REVIEW: ‘BA Pass’ Makes The Grade

Mukesh’s (Shadab Kamal) story, however shocking, is also brutally believable. Mukesh is the protagonist of director-cinematographer Ajay Bahl’s dark, disturbing debut feature.

BA03082013

Mukesh’s (Shadab Kamal) story, however shocking, is also brutally believable. Mukesh is the protagonist of director-cinematographer Ajay Bahl’s dark, disturbing debut feature.

Set in the narrow by lanes of Delhi, BA Pass follows orphan Mukesh on a lonely and desperate journey that takes him through deep troughs and dangerous highs. A burden on his, unable to support his younger sisters, Mukesh looks for an easy income. He considers giving tuitions to high school students after college hours, but his aunt’s friend Sarika (Shilpa Shukla) has different plans for Mukesh.

Sensing his desperation, preying on his vulnerabilities, she seduces him, tempts him and then traps him. So tricky is the entrapment that in trying to wrestle free of the shackles, the knot only tightens around Mukesh’s limbs dragging him into a dark and sordid maze with no way out.

Mohan Sikka’s short story ‘The Railway Aunty’ has been adapted to the screen by writer Ritesh Shah. But in trying to develop the short into a feature film some padding comes in and that drags down the experience.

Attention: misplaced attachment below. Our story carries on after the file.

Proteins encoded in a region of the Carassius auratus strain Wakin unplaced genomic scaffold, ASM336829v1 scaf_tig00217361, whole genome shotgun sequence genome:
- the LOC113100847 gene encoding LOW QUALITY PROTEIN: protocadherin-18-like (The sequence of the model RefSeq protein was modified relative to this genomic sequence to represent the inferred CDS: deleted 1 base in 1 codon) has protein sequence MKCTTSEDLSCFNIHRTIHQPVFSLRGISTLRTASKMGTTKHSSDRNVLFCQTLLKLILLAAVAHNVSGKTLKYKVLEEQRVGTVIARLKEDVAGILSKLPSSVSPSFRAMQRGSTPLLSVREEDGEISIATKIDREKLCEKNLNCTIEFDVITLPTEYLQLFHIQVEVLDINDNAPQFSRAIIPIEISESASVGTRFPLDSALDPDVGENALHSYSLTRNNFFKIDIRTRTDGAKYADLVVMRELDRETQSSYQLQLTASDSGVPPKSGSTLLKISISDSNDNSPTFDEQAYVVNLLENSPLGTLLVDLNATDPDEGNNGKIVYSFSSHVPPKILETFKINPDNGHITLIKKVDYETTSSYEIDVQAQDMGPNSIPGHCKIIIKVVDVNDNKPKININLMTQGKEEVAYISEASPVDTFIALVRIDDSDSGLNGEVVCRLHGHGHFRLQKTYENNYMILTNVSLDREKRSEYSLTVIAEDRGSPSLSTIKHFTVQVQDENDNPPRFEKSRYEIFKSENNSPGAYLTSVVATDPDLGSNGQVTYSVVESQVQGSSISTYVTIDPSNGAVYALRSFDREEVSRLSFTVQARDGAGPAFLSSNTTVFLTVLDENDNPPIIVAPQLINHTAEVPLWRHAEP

Bahl’s camerawork, capturing of the seamier side of Delhi and construction of Mukesh’s annihilation are assured but, besides the slight flab on the screenplay, the performances also hamper the experience. Also the sex scenes – and that’s what they are – are cold and mechanical. The lingering shot of intertwined feet pre-interval is seems to be the director’s one indulgence.

Shadab Kamal excels in some scenes but in some overtly emotional ones you see he has not mastered the material. Yet you feel for Mukesh. You know his dark passenger has latched on and is not letting go, but you cannot see it in Kamal’s performance. Kamal deserves kudos for jumping into such a complex part feet first, but that isn’t enough.

Shilpa Shukla’s ‘aunty’, on the other hand, is uni-dimensional – seductress, sexy, mysterious, conniving. We don’t see a soft side, any compassion or sensitivity in her. She’s the same in every situation and with every character, which means you feel nothing for her or her compulsions.

BA Pass is yet another Hindi indie that will find mainstream appeal. It’s bold and technically adept but leaves you more shaken than stirred.

Rating: **1/2

Comments

comments